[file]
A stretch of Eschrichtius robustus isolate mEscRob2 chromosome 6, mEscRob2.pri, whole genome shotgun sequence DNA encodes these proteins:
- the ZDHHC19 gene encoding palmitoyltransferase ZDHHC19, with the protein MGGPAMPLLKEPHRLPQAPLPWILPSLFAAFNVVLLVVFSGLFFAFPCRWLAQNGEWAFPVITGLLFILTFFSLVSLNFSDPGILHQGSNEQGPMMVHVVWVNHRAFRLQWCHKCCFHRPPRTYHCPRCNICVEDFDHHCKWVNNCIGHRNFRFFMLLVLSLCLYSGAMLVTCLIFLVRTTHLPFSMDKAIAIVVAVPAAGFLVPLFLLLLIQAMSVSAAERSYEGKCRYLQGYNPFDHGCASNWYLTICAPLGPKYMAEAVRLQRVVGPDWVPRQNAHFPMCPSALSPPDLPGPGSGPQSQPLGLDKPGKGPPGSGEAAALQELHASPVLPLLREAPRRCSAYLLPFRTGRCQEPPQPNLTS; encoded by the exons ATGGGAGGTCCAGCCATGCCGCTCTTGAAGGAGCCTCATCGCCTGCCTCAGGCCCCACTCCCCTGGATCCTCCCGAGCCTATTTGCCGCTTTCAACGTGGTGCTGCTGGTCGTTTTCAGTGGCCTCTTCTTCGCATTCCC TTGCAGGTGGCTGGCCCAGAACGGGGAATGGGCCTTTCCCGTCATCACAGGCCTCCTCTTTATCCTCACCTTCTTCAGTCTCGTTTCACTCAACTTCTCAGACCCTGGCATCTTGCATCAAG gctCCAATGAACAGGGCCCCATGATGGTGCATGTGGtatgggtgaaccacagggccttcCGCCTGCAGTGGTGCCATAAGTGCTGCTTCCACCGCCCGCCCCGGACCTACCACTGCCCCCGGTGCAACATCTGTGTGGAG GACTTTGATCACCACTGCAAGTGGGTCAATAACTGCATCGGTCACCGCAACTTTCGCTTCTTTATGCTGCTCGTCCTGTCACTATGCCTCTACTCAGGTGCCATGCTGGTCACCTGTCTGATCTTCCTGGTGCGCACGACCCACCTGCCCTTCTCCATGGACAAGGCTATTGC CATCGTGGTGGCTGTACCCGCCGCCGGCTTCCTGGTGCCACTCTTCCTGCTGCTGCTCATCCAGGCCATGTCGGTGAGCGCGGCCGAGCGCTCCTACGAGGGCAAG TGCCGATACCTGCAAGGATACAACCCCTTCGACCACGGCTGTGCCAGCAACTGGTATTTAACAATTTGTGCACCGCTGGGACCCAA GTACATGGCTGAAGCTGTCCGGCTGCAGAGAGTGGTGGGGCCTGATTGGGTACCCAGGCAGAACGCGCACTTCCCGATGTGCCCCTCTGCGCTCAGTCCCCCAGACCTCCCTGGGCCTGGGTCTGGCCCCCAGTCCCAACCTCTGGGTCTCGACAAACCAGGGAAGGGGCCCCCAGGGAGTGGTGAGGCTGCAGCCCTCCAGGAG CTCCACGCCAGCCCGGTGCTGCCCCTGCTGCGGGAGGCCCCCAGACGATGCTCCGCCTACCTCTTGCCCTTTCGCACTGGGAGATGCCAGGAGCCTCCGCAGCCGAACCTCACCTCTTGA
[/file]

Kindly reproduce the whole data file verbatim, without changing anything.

A stretch of Eschrichtius robustus isolate mEscRob2 chromosome 6, mEscRob2.pri, whole genome shotgun sequence DNA encodes these proteins:
- the ZDHHC19 gene encoding palmitoyltransferase ZDHHC19, with the protein MGGPAMPLLKEPHRLPQAPLPWILPSLFAAFNVVLLVVFSGLFFAFPCRWLAQNGEWAFPVITGLLFILTFFSLVSLNFSDPGILHQGSNEQGPMMVHVVWVNHRAFRLQWCHKCCFHRPPRTYHCPRCNICVEDFDHHCKWVNNCIGHRNFRFFMLLVLSLCLYSGAMLVTCLIFLVRTTHLPFSMDKAIAIVVAVPAAGFLVPLFLLLLIQAMSVSAAERSYEGKCRYLQGYNPFDHGCASNWYLTICAPLGPKYMAEAVRLQRVVGPDWVPRQNAHFPMCPSALSPPDLPGPGSGPQSQPLGLDKPGKGPPGSGEAAALQELHASPVLPLLREAPRRCSAYLLPFRTGRCQEPPQPNLTS; encoded by the exons ATGGGAGGTCCAGCCATGCCGCTCTTGAAGGAGCCTCATCGCCTGCCTCAGGCCCCACTCCCCTGGATCCTCCCGAGCCTATTTGCCGCTTTCAACGTGGTGCTGCTGGTCGTTTTCAGTGGCCTCTTCTTCGCATTCCC TTGCAGGTGGCTGGCCCAGAACGGGGAATGGGCCTTTCCCGTCATCACAGGCCTCCTCTTTATCCTCACCTTCTTCAGTCTCGTTTCACTCAACTTCTCAGACCCTGGCATCTTGCATCAAG gctCCAATGAACAGGGCCCCATGATGGTGCATGTGGtatgggtgaaccacagggccttcCGCCTGCAGTGGTGCCATAAGTGCTGCTTCCACCGCCCGCCCCGGACCTACCACTGCCCCCGGTGCAACATCTGTGTGGAG GACTTTGATCACCACTGCAAGTGGGTCAATAACTGCATCGGTCACCGCAACTTTCGCTTCTTTATGCTGCTCGTCCTGTCACTATGCCTCTACTCAGGTGCCATGCTGGTCACCTGTCTGATCTTCCTGGTGCGCACGACCCACCTGCCCTTCTCCATGGACAAGGCTATTGC CATCGTGGTGGCTGTACCCGCCGCCGGCTTCCTGGTGCCACTCTTCCTGCTGCTGCTCATCCAGGCCATGTCGGTGAGCGCGGCCGAGCGCTCCTACGAGGGCAAG TGCCGATACCTGCAAGGATACAACCCCTTCGACCACGGCTGTGCCAGCAACTGGTATTTAACAATTTGTGCACCGCTGGGACCCAA GTACATGGCTGAAGCTGTCCGGCTGCAGAGAGTGGTGGGGCCTGATTGGGTACCCAGGCAGAACGCGCACTTCCCGATGTGCCCCTCTGCGCTCAGTCCCCCAGACCTCCCTGGGCCTGGGTCTGGCCCCCAGTCCCAACCTCTGGGTCTCGACAAACCAGGGAAGGGGCCCCCAGGGAGTGGTGAGGCTGCAGCCCTCCAGGAG CTCCACGCCAGCCCGGTGCTGCCCCTGCTGCGGGAGGCCCCCAGACGATGCTCCGCCTACCTCTTGCCCTTTCGCACTGGGAGATGCCAGGAGCCTCCGCAGCCGAACCTCACCTCTTGA